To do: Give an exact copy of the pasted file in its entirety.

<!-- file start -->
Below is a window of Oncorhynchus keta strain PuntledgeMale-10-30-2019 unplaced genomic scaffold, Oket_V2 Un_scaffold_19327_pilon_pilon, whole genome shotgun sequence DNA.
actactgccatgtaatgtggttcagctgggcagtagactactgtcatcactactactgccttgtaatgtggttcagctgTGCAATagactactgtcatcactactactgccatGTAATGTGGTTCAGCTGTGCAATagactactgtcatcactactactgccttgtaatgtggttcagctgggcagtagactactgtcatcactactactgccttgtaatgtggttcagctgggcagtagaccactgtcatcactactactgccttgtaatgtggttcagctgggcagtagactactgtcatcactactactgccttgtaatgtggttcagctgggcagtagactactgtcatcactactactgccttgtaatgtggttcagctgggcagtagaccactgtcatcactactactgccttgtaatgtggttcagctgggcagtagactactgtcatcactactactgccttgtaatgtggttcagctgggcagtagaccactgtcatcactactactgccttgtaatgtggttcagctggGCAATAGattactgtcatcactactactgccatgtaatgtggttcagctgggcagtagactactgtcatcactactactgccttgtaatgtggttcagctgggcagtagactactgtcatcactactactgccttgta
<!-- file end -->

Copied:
Below is a window of Oncorhynchus keta strain PuntledgeMale-10-30-2019 unplaced genomic scaffold, Oket_V2 Un_scaffold_19327_pilon_pilon, whole genome shotgun sequence DNA.
actactgccatgtaatgtggttcagctgggcagtagactactgtcatcactactactgccttgtaatgtggttcagctgTGCAATagactactgtcatcactactactgccatGTAATGTGGTTCAGCTGTGCAATagactactgtcatcactactactgccttgtaatgtggttcagctgggcagtagactactgtcatcactactactgccttgtaatgtggttcagctgggcagtagaccactgtcatcactactactgccttgtaatgtggttcagctgggcagtagactactgtcatcactactactgccttgtaatgtggttcagctgggcagtagactactgtcatcactactactgccttgtaatgtggttcagctgggcagtagaccactgtcatcactactactgccttgtaatgtggttcagctgggcagtagactactgtcatcactactactgccttgtaatgtggttcagctgggcagtagaccactgtcatcactactactgccttgtaatgtggttcagctggGCAATAGattactgtcatcactactactgccatgtaatgtggttcagctgggcagtagactactgtcatcactactactgccttgtaatgtggttcagctgggcagtagactactgtcatcactactactgccttgta